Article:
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Linklaters Bags Prestigious Lloyds Banking Group Project
Linklaters won a major project last week by displacing Freshfields Bruckhaus Deringer as the regulatory adviser to Lloyds Banking Group in the high-profile PPI scandal. According to industry sources, this is the first major assignment made by the conservative retail bank to Linklaters. Usually, Linklaters serves as an adviser for the Lloyds' group corporate matters and legal practice.
The role of Linklaters in the matters of Lloyds' Banking Group had been increasing in recent times and in July, the law firm, along with Clifford Chance, took a lead role in offloading 632 branches of the group. The move, which would have involved around 7 percent of the UK current account market, was later dropped in favor of an IPO.
Both Freshfields and Linklaters are long standing advisers to the Lloyd's Banking Group.
Both firms have been involved in high-stake matters of the banking group including the GBP 22.5 billion raising of capital in 2009, where Linklaters corporate partners Jeremy Parr and Matthew Bland had a lead role, and the sale of a six percent stake in the group this month, where Freshfields advised the banking group.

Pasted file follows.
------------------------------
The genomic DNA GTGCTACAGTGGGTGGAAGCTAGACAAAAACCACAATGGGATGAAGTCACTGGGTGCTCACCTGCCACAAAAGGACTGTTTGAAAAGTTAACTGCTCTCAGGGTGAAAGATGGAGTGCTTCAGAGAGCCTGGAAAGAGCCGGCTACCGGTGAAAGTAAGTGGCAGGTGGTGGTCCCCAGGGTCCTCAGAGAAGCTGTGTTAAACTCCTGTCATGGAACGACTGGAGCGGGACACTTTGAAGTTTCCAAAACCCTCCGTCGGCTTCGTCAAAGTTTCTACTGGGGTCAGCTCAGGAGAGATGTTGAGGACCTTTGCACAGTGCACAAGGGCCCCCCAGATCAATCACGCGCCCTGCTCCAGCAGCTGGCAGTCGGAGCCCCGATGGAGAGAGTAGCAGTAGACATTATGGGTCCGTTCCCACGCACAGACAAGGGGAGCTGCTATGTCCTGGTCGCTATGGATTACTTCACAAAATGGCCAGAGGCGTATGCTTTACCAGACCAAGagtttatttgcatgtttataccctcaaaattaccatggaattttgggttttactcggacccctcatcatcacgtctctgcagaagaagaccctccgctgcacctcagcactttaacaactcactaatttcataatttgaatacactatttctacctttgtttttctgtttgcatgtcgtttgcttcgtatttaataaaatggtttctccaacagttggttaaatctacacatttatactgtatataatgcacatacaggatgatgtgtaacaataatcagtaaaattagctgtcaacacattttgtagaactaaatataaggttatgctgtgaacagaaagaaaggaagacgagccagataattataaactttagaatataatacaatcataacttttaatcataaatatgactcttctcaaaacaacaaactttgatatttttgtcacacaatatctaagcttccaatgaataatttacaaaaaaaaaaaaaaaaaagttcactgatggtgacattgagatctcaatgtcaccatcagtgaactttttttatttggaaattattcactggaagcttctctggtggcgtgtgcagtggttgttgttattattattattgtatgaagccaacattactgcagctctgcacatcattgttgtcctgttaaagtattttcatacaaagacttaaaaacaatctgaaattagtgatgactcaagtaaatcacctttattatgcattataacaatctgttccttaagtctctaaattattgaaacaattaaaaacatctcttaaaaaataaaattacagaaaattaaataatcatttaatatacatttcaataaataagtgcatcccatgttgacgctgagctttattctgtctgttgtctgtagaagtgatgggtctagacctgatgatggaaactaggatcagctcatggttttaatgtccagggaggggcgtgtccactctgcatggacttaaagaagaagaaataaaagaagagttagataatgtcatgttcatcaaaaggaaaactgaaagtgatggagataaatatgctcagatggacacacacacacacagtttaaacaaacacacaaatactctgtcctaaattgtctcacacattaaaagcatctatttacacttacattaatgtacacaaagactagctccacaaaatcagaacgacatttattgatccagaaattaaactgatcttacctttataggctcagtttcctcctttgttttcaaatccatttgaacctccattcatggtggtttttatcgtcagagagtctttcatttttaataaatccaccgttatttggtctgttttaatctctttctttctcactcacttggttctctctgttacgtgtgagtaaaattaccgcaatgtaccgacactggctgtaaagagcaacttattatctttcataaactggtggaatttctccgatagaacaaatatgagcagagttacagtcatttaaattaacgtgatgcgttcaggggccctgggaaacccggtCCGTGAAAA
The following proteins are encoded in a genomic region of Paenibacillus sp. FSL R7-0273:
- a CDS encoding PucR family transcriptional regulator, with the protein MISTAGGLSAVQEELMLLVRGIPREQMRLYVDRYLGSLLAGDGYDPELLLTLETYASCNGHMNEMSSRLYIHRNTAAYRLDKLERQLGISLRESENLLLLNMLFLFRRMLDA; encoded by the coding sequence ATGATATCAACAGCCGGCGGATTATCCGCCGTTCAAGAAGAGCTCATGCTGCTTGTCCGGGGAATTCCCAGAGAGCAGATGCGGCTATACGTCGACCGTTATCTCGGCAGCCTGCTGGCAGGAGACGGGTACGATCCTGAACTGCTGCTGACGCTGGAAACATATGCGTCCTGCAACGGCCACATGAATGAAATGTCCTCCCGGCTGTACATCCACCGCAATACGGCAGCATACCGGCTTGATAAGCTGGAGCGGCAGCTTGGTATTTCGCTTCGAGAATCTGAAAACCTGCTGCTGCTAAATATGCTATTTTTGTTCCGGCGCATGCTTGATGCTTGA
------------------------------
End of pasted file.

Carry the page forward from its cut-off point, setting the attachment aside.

Freshfields had been handling the PPI scandal on behalf of the banking group both at the Financial Ombudsman Service and during the claims for the British Bankers Association in 2011. However, its representation may not have been satisfactory to some decision makers, as the UK High Court dismissed the banking group's application and compelling the banks to pay compensation to customers.
Since the dismissal of its application in the Payment Protection Insurance scandal, Lloyds Banking group has paid out more than GBP 5.6 billion to 1.5 million customers in compensation.
"The Lawyer" reported that Freshfields lost the mandate after the bank was compelled to admit that there were issues with its PPI complaints procedure.
The issues were uncovered after an undercover reporter of The Times was able to land a job at a claims handling center of Lloyds. The undercover reporter discovered that some staff had been instructed to ignore possible fraud.
There has been no allegation so far that Freshfields is involved in any wrongdoing whatsoever. However, Freshfields' mandate to provide regulatory advice to the Lloyds' Banking group coincidentally expired soon after the UK Financial Conduct Authority began their investigation.
After expiry of Freshfields' mandate, the Lloyds' Banking group was prudent to hand over the rest of the matter to Linklaters as it reduces problems going forward.
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